One of the things that makes it difficult is that the outcomes you seek with change don’t always come that easy. In fact, most often they don’t come easy at all.
I experience it this way. I accepted the weight loss challenge. I changed what I’m eating – mostly giving up things I enjoy.
In exchange for this significant sacrifice, this monumental change of direction, I expected significant, monumental results.
After two weeks, I’ve improved. But not significantly. Not monumentally. So doubts creep into the brain.
I was complaining to my wife. She nodded at me. Reminded me that older people have balky metabolisms. And made this comment: “It’s a math equation. Take in fewer calories than you were, you will lose weight.”
We have change efforts going on everywhere in this organization. Some produce dramatic, overnight results. Most produce small improvements. There are steps forward and steps back. When the changes come slowly, you begin to wonder if it is worth the effort.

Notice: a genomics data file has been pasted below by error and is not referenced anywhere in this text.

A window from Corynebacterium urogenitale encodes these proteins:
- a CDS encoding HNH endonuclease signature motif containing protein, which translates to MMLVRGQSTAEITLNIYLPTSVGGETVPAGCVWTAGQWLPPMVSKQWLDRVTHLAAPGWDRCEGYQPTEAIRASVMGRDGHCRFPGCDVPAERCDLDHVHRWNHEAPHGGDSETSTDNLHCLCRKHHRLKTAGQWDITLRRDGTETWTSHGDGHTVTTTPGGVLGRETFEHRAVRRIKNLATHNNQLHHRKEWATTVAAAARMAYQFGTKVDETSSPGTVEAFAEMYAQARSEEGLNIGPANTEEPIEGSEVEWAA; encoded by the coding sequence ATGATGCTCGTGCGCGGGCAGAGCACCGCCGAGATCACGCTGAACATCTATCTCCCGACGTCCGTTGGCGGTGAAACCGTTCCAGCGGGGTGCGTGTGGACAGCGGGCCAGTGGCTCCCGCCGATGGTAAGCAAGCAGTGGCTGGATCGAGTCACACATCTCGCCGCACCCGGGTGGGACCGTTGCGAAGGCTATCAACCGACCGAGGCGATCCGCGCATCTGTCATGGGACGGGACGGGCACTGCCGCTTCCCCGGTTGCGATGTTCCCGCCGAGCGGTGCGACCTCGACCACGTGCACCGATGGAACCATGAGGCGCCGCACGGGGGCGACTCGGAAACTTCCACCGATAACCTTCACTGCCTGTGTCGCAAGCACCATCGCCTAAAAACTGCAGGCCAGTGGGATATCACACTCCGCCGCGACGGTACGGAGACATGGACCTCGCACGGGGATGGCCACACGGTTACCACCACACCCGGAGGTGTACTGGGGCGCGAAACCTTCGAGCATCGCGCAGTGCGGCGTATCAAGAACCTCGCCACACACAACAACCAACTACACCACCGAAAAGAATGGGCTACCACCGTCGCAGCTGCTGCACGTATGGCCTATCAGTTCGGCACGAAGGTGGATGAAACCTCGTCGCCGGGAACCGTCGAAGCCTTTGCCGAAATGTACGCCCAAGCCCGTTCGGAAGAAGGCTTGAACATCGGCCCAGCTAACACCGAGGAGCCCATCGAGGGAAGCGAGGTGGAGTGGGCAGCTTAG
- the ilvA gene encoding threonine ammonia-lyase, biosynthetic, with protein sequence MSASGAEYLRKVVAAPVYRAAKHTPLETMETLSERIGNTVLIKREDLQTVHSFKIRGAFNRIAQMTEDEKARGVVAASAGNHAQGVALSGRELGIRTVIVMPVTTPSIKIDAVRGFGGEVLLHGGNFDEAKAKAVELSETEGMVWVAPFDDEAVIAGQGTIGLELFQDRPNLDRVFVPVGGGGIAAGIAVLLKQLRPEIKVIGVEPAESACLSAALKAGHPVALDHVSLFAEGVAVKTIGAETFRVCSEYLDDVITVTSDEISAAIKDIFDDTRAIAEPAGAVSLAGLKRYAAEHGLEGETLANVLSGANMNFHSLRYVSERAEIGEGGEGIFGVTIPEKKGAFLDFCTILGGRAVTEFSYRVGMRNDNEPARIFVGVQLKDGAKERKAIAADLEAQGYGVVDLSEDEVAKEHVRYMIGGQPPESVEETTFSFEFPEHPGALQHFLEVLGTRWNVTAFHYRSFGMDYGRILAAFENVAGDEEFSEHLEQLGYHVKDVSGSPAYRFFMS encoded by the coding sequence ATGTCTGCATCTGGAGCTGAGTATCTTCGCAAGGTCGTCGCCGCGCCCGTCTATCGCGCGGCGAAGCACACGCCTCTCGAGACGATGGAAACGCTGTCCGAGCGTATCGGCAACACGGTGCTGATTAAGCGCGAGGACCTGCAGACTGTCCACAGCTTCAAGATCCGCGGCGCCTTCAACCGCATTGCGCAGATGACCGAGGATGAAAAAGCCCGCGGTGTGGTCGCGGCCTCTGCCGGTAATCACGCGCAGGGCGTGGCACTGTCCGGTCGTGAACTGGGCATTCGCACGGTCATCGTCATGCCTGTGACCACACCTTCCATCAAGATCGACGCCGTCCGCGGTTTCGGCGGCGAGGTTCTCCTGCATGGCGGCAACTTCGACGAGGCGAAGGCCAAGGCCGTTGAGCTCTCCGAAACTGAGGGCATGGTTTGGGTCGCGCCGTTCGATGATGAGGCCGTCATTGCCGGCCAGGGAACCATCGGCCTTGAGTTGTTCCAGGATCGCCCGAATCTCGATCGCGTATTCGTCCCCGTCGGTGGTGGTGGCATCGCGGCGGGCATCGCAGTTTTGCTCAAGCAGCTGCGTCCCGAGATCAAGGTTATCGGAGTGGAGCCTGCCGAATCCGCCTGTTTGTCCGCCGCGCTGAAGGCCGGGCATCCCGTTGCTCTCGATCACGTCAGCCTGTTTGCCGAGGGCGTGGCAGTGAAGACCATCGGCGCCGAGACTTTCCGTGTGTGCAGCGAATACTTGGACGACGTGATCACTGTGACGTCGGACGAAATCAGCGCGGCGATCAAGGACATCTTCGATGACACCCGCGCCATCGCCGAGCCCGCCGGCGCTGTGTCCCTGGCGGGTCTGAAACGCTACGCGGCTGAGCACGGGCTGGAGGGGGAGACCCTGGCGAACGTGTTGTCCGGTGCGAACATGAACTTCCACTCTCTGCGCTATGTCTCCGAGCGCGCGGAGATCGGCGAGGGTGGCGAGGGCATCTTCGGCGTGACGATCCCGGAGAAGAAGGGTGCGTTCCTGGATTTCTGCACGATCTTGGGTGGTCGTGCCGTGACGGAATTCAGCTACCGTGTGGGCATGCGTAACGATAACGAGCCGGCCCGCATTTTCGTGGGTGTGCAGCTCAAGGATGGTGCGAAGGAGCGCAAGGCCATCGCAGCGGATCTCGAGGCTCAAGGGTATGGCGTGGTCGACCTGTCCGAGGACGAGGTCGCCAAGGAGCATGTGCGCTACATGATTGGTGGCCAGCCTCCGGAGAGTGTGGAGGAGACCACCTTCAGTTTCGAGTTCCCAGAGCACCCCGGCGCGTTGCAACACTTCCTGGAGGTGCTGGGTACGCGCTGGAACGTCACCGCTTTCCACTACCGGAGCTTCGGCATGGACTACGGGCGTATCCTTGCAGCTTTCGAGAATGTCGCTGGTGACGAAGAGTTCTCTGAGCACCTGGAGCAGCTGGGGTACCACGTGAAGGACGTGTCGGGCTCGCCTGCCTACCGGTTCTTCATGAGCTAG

The answer is: yes.
Leaner is healthier both physically and organizationally.
Lean takes steadfast commitment. It takes time to change habits. You are going to have to fight through the temptation to turn back because the results aren’t significant or monumental. Yet, anyhow.
Build your change on better methods. Keep focused on achieving small improvements. Don’t turn back in the plateau. It will make us stronger.